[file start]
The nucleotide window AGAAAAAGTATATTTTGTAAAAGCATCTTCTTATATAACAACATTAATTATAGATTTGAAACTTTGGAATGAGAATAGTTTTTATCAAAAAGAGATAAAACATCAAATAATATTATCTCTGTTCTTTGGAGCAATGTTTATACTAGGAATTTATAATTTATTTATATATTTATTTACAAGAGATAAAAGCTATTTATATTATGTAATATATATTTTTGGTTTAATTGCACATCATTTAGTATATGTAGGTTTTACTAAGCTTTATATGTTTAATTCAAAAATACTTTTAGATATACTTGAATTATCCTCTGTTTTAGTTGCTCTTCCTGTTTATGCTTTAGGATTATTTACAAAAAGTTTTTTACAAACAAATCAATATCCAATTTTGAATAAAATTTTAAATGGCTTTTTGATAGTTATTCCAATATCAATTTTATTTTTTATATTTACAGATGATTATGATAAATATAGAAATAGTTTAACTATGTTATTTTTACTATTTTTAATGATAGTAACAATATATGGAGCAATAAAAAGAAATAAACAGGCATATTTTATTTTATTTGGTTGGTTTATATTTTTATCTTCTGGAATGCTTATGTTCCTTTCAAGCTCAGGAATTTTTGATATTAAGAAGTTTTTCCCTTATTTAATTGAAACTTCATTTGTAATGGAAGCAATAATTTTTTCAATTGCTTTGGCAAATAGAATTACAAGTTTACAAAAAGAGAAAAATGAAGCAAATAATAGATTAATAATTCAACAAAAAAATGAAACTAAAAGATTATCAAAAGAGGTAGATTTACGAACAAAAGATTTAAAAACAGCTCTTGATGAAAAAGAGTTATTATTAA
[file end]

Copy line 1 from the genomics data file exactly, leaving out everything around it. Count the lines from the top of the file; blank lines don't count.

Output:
The nucleotide window AGAAAAAGTATATTTTGTAAAAGCATCTTCTTATATAACAACATTAATTATAGATTTGAAACTTTGGAATGAGAATAGTTTTTATCAAAAAGAGATAAAACATCAAATAATATTATCTCTGTTCTTTGGAGCAATGTTTATACTAGGAATTTATAATTTATTTATATATTTATTTACAAGAGATAAAAGCTATTTATATTATGTAATATATATTTTTGGTTTAATTGCACATCATTTAGTATATGTAGGTTTTACTAAGCTTTATATGTTTAATTCAAAAATACTTTTAGATATACTTGAATTATCCTCTGTTTTAGTTGCTCTTCCTGTTTATGCTTTAGGATTATTTACAAAAAGTTTTTTACAAACAAATCAATATCCAATTTTGAATAAAATTTTAAATGGCTTTTTGATAGTTATTCCAATATCAATTTTATTTTTTATATTTACAGATGATTATGATAAATATAGAAATAGTTTAACTATGTTATTTTTACTATTTTTAATGATAGTAACAATATATGGAGCAATAAAAAGAAATAAACAGGCATATTTTATTTTATTTGGTTGGTTTATATTTTTATCTTCTGGAATGCTTATGTTCCTTTCAAGCTCAGGAATTTTTGATATTAAGAAGTTTTTCCCTTATTTAATTGAAACTTCATTTGTAATGGAAGCAATAATTTTTTCAATTGCTTTGGCAAATAGAATTACAAGTTTACAAAAAGAGAAAAATGAAGCAAATAATAGATTAATAATTCAACAAAAAAATGAAACTAAAAGATTATCAAAAGAGGTAGATTTACGAACAAAAGATTTAAAAACAGCTCTTGATGAAAAAGAGTTATTATTAA